6%. consultant to several Fortune 500 companies: "The biggest hurdle is a matter of comfort not competence". Herminia Ibarra and Morten T. and whom they can trust. Judy Rosener wrote the same sentiments in her article entitled “Women on Corporate Boards Makes Good Business Sense”. they found only 29 (1. in 1989. It’s the personjob fit that matters. an even smaller percentage than on the Fortune 500 Global list of 2.000 of the world's top performing companies.If women have the managerial edge how come there are still very few women running Fortune 500 companies? In the corporate VP ranks. Hansen who wrote the article ‘Women CEOs: Why So Few?” in December 2009 even estimated this number to be smaller. Owen and William D. who gets along well. less consistent. Female managers were characterized as less self-confident. less analytical.9 percent in 1986. Todor offered an answer in their article: “Attitudes toward women as managers: still the same .few women hold executive positions”. less emotionally stable. In their article. male managers were asked to characterize both male and female managers. They are seen as less able than men for . managerial positions. In a study by Heilman et al. According to Ann Carol Brown. She notes that at the senior-management levels. Fisher in 1992 reported a survey in Fortune noting a slight increase to 4. Crystal L. and having poorer leadership abilities than their male counterparts.5%) had women CEOs. She notes the subtle comfort There is a persistent negative stereotype about women as managers. competence is assumed. of the 2. “How does a group of men feel a woman is going to fit?” What they’re after is someone who fits the group. And that’s very seldom not one of the boys.8 percent for women in top managerial positions from 2. there are roughly three men to every woman.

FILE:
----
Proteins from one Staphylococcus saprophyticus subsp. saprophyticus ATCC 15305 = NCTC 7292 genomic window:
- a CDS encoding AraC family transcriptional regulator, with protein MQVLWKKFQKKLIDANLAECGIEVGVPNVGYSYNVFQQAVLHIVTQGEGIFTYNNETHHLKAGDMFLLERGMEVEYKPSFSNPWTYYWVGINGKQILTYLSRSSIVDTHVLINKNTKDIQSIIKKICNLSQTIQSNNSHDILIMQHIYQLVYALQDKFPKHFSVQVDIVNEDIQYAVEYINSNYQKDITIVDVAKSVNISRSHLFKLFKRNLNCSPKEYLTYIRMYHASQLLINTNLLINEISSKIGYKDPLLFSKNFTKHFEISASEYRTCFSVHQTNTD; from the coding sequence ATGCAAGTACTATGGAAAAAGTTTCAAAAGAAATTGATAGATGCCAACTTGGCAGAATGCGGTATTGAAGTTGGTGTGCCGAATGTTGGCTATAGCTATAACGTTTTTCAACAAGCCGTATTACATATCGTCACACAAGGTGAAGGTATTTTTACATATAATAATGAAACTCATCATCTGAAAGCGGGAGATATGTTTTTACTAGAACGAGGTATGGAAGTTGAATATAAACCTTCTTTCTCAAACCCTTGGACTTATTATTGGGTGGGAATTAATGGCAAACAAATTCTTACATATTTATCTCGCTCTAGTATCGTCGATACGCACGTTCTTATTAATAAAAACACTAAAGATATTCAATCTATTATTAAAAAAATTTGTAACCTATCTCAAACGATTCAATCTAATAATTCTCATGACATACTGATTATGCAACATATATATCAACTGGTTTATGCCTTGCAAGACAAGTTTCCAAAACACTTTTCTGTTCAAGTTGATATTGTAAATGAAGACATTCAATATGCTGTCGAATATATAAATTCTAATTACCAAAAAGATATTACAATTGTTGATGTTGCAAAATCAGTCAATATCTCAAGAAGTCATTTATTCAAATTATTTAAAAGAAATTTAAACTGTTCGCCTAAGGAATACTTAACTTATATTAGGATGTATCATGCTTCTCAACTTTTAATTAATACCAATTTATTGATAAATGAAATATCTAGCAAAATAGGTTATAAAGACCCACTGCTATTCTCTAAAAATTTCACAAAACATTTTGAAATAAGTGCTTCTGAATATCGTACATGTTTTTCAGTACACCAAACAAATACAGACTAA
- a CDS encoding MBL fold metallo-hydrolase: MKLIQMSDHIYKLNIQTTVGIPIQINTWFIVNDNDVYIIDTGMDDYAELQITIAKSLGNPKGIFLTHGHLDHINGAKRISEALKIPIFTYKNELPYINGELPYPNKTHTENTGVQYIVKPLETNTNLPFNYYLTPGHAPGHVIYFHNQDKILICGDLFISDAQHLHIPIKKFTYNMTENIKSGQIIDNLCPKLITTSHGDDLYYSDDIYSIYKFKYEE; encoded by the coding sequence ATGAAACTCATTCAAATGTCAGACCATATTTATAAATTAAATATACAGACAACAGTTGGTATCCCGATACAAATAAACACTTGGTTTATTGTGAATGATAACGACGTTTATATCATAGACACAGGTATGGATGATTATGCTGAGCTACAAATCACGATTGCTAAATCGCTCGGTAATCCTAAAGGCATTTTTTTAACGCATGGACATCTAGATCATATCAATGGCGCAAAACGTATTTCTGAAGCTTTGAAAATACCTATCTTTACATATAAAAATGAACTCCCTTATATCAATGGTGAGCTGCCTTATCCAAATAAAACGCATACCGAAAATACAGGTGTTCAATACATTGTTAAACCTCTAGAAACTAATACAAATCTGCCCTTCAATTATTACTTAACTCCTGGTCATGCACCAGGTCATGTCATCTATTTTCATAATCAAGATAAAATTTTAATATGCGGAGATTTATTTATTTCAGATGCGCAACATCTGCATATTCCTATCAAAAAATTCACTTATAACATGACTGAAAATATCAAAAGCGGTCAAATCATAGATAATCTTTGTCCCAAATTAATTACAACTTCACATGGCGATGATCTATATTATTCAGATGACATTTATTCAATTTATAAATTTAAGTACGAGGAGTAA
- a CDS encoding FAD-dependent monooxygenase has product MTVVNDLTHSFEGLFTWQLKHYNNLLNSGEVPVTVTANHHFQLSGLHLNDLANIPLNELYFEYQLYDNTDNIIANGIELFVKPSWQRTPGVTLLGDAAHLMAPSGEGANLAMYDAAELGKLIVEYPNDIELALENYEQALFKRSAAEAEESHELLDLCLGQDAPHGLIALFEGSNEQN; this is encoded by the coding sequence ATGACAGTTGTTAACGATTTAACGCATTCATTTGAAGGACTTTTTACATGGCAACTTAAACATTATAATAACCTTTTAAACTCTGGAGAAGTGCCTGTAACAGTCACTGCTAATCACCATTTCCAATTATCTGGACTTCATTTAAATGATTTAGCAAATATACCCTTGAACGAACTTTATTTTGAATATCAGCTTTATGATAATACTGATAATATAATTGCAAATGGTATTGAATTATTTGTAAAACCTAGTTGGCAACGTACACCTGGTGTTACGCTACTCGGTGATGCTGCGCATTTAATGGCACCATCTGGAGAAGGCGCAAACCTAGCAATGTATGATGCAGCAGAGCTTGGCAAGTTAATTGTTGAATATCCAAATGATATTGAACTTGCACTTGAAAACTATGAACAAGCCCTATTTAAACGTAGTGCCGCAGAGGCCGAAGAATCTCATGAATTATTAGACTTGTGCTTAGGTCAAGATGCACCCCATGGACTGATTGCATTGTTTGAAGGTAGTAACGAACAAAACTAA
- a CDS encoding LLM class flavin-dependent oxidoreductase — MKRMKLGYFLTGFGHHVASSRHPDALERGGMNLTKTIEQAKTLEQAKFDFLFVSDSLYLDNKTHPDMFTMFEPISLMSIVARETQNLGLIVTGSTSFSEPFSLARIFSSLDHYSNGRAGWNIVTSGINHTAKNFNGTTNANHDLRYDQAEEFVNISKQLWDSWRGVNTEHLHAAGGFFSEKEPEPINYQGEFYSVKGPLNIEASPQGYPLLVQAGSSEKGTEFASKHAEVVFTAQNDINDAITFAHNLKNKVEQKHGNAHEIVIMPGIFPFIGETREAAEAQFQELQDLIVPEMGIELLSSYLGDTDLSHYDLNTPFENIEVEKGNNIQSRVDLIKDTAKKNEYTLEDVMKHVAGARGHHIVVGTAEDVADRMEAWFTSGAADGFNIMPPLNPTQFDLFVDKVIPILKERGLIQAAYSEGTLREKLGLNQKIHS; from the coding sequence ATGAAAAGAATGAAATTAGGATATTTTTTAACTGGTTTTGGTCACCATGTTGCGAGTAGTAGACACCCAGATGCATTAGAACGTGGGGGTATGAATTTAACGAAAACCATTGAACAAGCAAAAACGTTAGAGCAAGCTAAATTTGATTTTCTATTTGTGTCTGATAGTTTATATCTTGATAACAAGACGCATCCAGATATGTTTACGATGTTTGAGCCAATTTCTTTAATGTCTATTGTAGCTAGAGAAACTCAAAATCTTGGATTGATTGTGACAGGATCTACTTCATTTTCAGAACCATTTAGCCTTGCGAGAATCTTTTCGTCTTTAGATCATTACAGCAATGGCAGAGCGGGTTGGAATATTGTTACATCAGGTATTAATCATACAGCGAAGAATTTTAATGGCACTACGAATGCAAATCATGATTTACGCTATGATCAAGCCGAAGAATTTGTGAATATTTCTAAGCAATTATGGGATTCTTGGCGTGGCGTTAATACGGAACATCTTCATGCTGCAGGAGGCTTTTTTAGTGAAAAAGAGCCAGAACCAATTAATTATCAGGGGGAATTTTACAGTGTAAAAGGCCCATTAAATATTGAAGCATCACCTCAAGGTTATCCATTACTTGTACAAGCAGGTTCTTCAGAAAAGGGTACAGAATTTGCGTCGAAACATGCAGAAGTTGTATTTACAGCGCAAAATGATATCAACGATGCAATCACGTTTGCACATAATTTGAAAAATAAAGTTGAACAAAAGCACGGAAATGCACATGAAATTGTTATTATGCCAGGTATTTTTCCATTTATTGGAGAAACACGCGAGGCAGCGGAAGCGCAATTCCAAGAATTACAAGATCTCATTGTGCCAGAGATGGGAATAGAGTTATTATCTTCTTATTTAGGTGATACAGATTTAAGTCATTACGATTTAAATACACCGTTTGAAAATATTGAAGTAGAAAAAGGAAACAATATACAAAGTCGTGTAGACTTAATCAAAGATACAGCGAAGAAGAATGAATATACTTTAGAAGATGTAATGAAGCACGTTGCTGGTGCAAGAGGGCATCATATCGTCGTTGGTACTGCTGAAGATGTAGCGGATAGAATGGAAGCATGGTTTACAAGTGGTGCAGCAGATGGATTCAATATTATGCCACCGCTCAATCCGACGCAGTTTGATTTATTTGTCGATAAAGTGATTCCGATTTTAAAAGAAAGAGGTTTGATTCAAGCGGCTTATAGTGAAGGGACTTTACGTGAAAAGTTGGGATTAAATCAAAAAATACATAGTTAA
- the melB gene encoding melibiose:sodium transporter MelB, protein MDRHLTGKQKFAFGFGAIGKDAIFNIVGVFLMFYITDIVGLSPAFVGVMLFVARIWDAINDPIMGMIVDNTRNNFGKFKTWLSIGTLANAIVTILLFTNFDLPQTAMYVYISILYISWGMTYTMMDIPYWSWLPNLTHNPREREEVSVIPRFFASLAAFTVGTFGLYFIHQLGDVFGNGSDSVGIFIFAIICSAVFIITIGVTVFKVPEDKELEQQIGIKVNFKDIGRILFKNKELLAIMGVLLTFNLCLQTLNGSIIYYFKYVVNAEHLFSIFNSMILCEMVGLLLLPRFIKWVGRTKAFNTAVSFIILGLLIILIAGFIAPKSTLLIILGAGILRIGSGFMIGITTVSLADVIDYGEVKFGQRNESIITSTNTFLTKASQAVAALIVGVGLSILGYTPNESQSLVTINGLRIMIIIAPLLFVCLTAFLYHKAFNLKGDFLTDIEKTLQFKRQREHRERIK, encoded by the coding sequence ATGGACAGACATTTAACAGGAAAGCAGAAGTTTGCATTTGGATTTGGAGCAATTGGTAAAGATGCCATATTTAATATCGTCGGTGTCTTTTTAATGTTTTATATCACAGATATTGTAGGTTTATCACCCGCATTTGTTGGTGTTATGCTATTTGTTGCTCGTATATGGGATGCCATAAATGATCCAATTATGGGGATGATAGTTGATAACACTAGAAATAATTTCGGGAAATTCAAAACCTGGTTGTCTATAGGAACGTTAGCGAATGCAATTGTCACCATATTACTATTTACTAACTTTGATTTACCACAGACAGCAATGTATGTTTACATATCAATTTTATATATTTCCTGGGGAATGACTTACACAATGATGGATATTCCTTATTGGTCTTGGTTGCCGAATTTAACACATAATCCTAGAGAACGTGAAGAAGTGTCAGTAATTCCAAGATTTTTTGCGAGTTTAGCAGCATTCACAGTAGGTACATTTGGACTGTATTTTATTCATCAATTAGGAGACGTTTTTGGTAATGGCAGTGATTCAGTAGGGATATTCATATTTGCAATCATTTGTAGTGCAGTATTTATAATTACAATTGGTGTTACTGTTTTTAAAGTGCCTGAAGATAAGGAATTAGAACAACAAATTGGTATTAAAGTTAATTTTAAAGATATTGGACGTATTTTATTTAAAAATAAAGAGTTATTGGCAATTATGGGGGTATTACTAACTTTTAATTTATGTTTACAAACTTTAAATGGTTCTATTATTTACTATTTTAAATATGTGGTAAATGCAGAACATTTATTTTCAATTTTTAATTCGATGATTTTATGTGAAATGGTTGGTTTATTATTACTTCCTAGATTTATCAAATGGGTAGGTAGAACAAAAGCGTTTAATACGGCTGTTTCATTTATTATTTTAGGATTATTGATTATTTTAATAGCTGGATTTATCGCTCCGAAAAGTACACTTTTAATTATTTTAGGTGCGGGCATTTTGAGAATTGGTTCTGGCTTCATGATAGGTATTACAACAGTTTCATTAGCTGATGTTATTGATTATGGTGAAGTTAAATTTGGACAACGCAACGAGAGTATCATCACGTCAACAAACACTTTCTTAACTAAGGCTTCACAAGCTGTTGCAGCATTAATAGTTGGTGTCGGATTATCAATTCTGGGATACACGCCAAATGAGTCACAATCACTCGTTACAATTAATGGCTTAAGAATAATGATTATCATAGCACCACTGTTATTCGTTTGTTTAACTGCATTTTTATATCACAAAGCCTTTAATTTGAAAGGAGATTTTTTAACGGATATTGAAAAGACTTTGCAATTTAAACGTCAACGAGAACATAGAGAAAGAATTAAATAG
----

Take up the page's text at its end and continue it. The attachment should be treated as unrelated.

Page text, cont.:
or involvement. The latter is expected to be accorded acceptance. Not until after this is given enough attention will women ever realize their full potential in the top level managerial posts. The bias is men still prefer working with men.issue that can’t be ignored for senior executive women working for men in client companies. . The preconceptions about how men and women differ in their managerial ability. or the highest level of one being with. and to being along with. in 1974 assessed stereotypes toward women in the role of manager. to joining. They feel such discomfort and confusion working with women in other than traditional support roles they are used to. will continue until a concerted effort to educate and train is addressed to dispel wrong notions and assumptions. Even our own culture nurtures the same discrimination. one of the boys). even if they are proven equally competent. The WAMS (Women as Managers Scale) study done by Peters et al. One group is “ibangtao”. As opposed to the other group which is “hindi-ibang-tao” (in this instance. 1994) who fathered “Sikolohiyang Pilipino” unfolded the concept of kapwa or shared identity in his writings. if not better than their male counterparts. Results reveal the potential for discrimination to remain against women until after all of the "old boys" retire. as more research data give evidence to this possibility. to in-conformity with. Enriquez (1978. to interaction. (the women in this instance) where the interaction can range from civility. He categorized kapwa into two groups according to the level of interaction that is accorded.